Why Florida is No. 1 in bioterror readiness
The state has fine-tuned a distribution network for vaccines, notification procedures, and large-scale aid.
BOCA RATON, FLA.
The sight of FBI agents in moon suits swarming over an anthrax-contaminated building barely a month after the September 2001 terrorist attacks struck fear into the heart of nearly every Floridian.
The contamination at the American Media building in Boca Raton killed a picture editor, infected two other workers, and brought home to the public that bioterrorism was a significant threat to homeland security.
Yet the swift response by authorities showed that Florida, which had been focusing on public-health issues for more than two decades, was doing something right - and it sharpened resolve to continue preparing for potential crises.
Now Florida - a state all too familiar with emergency after four hurricanes battered it last year - may be emerging as a model for bioterror preparedness. But even its boosters caution that much still needs to be done to address areas of vulnerability.
"I'm pleased this recognizes the work we've done, but it isn't something that allows us to sit back because we are still nowhere near where we want to be," says John Agwunobi, Florida's health secretary.
Both Florida and North Carolina passed the grade in nine of the 10 categories that the Trust for America's Health (TFAH), an independent research group in Washington, used to assess each state's public-health readiness. In 2003, Florida scored seven out of 10. The state has scored highly, Mr. Agwunobi says, largely because of the strong public-health infrastructure it has developed, which maximizes resources.
Among such achievements is the state's coveted "green" status relating to the Strategic National Stockpile of the Centers for Disease Control and Prevention. It means that Florida, the first of only five states to achieve such a grade, is deemed adequately prepared to distribute vaccines and antidotes in the event of a mass disease outbreak.
Last February, health personnel from each of the 67 counties took part in a large-scale exercise that simulated air passengers with bubonic plague arriving at various places in the state. The distribution test was passed.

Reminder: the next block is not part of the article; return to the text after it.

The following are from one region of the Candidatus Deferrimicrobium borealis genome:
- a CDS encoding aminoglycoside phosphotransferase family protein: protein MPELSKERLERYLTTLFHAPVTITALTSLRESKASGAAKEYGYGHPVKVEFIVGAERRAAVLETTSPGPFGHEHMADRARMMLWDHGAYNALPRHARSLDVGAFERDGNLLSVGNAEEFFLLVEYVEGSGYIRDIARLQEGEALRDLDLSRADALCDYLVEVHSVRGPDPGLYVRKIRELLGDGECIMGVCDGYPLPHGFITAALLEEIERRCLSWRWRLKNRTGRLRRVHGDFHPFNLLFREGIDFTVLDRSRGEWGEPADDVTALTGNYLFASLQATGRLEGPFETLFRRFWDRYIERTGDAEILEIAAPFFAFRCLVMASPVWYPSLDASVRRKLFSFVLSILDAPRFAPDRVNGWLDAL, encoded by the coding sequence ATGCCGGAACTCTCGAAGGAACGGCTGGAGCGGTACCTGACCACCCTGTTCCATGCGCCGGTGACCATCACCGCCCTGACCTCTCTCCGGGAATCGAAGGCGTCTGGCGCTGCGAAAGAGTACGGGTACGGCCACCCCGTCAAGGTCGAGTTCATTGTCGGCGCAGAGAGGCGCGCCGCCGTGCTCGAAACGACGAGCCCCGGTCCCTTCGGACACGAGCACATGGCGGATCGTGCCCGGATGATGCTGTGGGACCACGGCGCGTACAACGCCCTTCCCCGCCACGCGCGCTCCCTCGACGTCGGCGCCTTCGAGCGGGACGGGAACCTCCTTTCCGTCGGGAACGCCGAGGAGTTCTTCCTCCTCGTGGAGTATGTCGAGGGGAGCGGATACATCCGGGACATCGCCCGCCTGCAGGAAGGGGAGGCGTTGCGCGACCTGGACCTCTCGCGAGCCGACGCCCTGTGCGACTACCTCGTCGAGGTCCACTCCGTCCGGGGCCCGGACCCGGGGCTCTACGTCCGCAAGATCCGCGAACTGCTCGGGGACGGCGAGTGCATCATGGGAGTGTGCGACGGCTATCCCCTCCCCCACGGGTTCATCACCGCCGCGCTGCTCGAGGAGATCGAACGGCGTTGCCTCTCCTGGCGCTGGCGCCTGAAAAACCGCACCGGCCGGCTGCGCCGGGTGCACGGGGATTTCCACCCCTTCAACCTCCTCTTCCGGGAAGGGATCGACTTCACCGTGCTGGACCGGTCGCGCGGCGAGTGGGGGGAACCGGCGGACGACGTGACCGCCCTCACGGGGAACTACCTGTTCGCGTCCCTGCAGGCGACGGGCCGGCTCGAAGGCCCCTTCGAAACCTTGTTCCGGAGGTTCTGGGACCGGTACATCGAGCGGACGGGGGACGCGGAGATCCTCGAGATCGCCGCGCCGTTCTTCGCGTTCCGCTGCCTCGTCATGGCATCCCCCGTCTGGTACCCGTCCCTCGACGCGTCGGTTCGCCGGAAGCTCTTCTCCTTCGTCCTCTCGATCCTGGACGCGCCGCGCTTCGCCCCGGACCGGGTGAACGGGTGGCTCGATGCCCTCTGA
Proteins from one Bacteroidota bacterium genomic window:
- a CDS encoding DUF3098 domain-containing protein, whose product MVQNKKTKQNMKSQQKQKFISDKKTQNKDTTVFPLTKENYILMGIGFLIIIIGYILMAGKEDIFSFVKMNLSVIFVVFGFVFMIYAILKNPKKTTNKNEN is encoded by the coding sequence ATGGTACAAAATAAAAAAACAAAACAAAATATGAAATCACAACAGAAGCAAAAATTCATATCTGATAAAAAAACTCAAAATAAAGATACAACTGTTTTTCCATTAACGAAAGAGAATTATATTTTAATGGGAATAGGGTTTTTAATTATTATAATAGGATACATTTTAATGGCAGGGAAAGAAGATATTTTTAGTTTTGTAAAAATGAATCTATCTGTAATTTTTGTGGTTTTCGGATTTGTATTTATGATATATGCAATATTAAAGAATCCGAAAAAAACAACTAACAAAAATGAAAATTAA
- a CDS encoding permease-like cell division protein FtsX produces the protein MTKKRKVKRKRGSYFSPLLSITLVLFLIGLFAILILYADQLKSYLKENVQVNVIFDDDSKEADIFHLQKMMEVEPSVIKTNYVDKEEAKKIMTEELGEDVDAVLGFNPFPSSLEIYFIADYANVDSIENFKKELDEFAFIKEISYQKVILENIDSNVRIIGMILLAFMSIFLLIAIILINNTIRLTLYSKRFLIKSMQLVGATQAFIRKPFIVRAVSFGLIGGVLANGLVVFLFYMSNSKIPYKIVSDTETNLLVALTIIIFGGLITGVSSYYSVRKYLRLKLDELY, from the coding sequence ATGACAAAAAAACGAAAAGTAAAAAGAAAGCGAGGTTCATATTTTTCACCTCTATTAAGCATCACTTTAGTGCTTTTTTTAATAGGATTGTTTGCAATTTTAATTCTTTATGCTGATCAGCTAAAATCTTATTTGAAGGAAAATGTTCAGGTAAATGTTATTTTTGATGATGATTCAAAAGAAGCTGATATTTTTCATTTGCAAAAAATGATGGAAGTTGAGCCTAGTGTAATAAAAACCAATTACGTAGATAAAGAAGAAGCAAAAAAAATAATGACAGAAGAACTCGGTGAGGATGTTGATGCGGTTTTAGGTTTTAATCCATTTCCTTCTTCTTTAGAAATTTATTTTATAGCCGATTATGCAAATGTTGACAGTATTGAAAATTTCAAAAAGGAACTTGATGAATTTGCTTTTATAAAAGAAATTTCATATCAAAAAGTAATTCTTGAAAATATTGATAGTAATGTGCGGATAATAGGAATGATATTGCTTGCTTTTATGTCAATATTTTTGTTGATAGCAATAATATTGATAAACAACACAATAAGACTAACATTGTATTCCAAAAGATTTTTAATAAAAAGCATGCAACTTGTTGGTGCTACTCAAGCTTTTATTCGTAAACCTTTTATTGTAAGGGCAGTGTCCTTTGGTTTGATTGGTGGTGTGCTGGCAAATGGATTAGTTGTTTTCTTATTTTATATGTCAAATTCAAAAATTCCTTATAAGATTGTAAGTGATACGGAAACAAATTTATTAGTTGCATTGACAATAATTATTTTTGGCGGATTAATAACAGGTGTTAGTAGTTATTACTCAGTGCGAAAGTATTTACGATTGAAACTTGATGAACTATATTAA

Officials also point to the state's five-year public-health plan, which calls for additional resources to counter bioterror threats. For example, in the event of a biological, chemical, or radiological attack leading to mass casualties, Florida's hospitals will be able to manage emergency treatment for 500 people per 1 million of population, and they will be able to admit 50 patients per 1 million. Florida has almost 17 million residents.
In addition, each region will be able to isolate 10 patients showing symptoms of diseases like smallpox.
"Many states, if not most, don't have our kind of infrastructure," Agwunobi says. "We have been working on this for 20 to 30 years, and over time our legislators have come to realize it is a jewel in the crown."
Agwunobi says that maintaining a strong response capability in Florida's Public Health Department laboratories has also been a priority, and the state has upgraded much of its equipment. Only one-third of states were judged to have enough scientists to be able cope with a bioterror attack. Florida expects to be able to call on help outside the public-health structure. "We are working on a plan that will allow our labs to call on community partners," says Lindsay Hodges, spokeswoman for the state's Department of Health.
One key concern of health officials has been a possible flu pandemic, especially with a nationwide shortage of vaccine earlier this winter. A worst-case model suggests as many as 16,667 deaths and 66,447 people hospitalized in the state, according to the TFAH. Yet again, Florida is well placed, Agwunobi says.
"We have a strong and robust pandemic plan, which we couldn't afford to build on the premise that there would be adequate vaccines," he says. "We have been able to fine-tune our plans with many training sessions."
Other steps forward include the setup of an Internet-based instant-warning system that allows doctors and health workers to report suspicious disease symptoms to their colleagues statewide at the push of a button. Florida already has some of the strictest reporting requirements in the country, requiring immediate notification of any disease of "public-health significance" to Agwunobi's department.
Overall, Florida's spending on public health has increased from $1.73 billion in the 1999-2000 fiscal year to $2.17 billion in 2004-05.
"Florida has recognized the importance of an integrated public-health system," says TFAH spokesman Michael Earls, co-author of the report. But he notes that other states have a crucial role to play too: "Neighboring states such as Georgia and Alabama did not score so highly, and it's important to realize that different health threats don't stop at a state's borders."